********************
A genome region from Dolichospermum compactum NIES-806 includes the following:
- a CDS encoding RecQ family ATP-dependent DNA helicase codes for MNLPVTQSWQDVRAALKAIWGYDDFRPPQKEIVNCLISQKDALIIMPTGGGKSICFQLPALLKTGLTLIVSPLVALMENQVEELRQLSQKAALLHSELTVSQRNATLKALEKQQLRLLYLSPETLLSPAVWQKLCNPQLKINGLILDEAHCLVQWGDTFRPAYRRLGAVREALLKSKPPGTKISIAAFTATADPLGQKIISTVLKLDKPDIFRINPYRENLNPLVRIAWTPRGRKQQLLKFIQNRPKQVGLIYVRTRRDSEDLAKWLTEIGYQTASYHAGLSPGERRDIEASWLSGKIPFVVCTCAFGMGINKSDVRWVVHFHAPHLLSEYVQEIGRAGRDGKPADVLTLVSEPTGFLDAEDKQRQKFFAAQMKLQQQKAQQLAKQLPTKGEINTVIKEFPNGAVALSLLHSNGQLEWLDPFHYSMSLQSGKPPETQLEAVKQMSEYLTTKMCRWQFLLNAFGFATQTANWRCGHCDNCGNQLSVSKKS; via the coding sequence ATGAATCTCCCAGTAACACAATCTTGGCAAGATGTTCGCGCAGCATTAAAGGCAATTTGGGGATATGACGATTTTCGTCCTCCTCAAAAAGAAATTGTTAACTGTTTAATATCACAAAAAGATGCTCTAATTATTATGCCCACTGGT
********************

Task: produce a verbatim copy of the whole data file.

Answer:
A genome region from Dolichospermum compactum NIES-806 includes the following:
- a CDS encoding RecQ family ATP-dependent DNA helicase codes for MNLPVTQSWQDVRAALKAIWGYDDFRPPQKEIVNCLISQKDALIIMPTGGGKSICFQLPALLKTGLTLIVSPLVALMENQVEELRQLSQKAALLHSELTVSQRNATLKALEKQQLRLLYLSPETLLSPAVWQKLCNPQLKINGLILDEAHCLVQWGDTFRPAYRRLGAVREALLKSKPPGTKISIAAFTATADPLGQKIISTVLKLDKPDIFRINPYRENLNPLVRIAWTPRGRKQQLLKFIQNRPKQVGLIYVRTRRDSEDLAKWLTEIGYQTASYHAGLSPGERRDIEASWLSGKIPFVVCTCAFGMGINKSDVRWVVHFHAPHLLSEYVQEIGRAGRDGKPADVLTLVSEPTGFLDAEDKQRQKFFAAQMKLQQQKAQQLAKQLPTKGEINTVIKEFPNGAVALSLLHSNGQLEWLDPFHYSMSLQSGKPPETQLEAVKQMSEYLTTKMCRWQFLLNAFGFATQTANWRCGHCDNCGNQLSVSKKS; via the coding sequence ATGAATCTCCCAGTAACACAATCTTGGCAAGATGTTCGCGCAGCATTAAAGGCAATTTGGGGATATGACGATTTTCGTCCTCCTCAAAAAGAAATTGTTAACTGTTTAATATCACAAAAAGATGCTCTAATTATTATGCCCACTGGT